DETRITAL ZIRCONS REVEAL THE GENESIS AND SURPRISING LONGEVITY OF ABUNDANT SILICIC MAGMATISM AT BREIDUVIK VOLCANO, EAST ICELAND
Coherence of zircon elemental and isotopic compositions indicates a great volume of relatively uniform silicic material was produced in close spatial proximity between 11.2 ± 0.7 Ma and 15.0 ± 0.9 Ma, dominantly by partial melting of crust. Zircon populations from the two catchments are essentially identical in age (mean: 12.9 ± 0.5 Ma), Hf isotopes (mean: 14.7 ± 1.0 vs 14.9 ± 1.0 εHf), and O isotopes (mean: 3.1 ± 0.4 vs 3.3 ± 0.3 δ18O). Trace element (e.g. Ti, Hf, REE) compositions from the two catchments show some variability, but together they define a coherent population within a compilation of Icelandic zircon trace element data.
We applied Monte Carlo modeling to the Breiduvik detrital zircon results and found the age span to be statistically resolvable at 2.5 M.y. at the 2 sigma confidence level. This duration is the longest reported for an Icelandic volcano. A typical lifespan is considered to be ~0.5-1.5 M.y. (e.g. Jakobsson et al. 1987; Jakobsson 1979; Saemundsson 1978 and 1979; Thordarson & Larsen 2007). Our estimate of magmatic longevity is conservative because our ages only represent the zircon-saturated period of the volcanic center’s life. Magmas at Breiðuvík volcano may have been active for significantly longer.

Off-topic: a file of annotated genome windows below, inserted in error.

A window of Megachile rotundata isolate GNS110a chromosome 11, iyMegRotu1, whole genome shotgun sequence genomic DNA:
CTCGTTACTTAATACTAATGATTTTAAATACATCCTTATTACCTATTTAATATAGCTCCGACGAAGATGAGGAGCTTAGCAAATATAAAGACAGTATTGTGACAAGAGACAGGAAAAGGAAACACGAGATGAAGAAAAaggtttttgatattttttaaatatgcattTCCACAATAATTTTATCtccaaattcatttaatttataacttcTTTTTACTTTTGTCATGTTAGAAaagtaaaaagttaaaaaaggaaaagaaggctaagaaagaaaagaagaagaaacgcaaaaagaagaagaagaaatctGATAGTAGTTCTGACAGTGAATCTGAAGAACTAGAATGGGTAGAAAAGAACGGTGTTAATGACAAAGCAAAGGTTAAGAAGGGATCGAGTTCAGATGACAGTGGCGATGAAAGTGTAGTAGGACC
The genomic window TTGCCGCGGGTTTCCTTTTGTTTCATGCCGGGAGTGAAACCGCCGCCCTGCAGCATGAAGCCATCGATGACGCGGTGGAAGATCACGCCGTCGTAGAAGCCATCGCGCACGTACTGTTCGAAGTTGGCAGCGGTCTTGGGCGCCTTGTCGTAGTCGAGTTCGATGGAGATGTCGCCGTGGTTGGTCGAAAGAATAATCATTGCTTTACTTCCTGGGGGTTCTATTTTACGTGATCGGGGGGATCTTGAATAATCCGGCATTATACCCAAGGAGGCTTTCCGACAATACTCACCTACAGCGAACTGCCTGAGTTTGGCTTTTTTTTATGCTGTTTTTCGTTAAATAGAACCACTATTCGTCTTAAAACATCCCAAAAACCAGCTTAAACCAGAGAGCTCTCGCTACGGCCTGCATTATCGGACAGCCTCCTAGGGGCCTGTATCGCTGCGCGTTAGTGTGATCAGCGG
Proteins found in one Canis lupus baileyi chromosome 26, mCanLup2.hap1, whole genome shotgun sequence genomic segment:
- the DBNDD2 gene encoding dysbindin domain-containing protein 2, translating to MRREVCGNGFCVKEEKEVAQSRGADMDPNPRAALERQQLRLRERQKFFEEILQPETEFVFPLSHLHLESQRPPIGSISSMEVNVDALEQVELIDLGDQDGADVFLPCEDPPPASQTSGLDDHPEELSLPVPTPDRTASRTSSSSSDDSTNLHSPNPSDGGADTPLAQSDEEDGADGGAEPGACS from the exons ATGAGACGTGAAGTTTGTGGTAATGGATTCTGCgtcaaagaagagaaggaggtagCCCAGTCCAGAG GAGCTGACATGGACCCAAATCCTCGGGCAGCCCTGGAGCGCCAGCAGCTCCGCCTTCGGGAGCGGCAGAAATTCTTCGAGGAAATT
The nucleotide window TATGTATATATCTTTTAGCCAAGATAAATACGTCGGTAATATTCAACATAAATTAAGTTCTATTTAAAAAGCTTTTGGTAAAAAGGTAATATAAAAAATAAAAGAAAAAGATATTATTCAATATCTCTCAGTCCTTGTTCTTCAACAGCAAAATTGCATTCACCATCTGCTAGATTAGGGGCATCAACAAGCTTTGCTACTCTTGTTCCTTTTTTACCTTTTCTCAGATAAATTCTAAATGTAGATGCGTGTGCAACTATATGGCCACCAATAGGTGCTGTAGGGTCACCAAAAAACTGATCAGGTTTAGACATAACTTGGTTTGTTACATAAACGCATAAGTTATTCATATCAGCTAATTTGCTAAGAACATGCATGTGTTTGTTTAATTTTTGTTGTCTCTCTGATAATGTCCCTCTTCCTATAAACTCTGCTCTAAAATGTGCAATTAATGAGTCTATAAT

This study demonstrates that detrital zircons are an effective, powerful, tool for assessing the history of zircon-saturated magmas at targeted volcanic complexes (in Iceland and globally). Our findings have important implications for understanding past, interpreting current, and predicting ongoing, magmatic activity.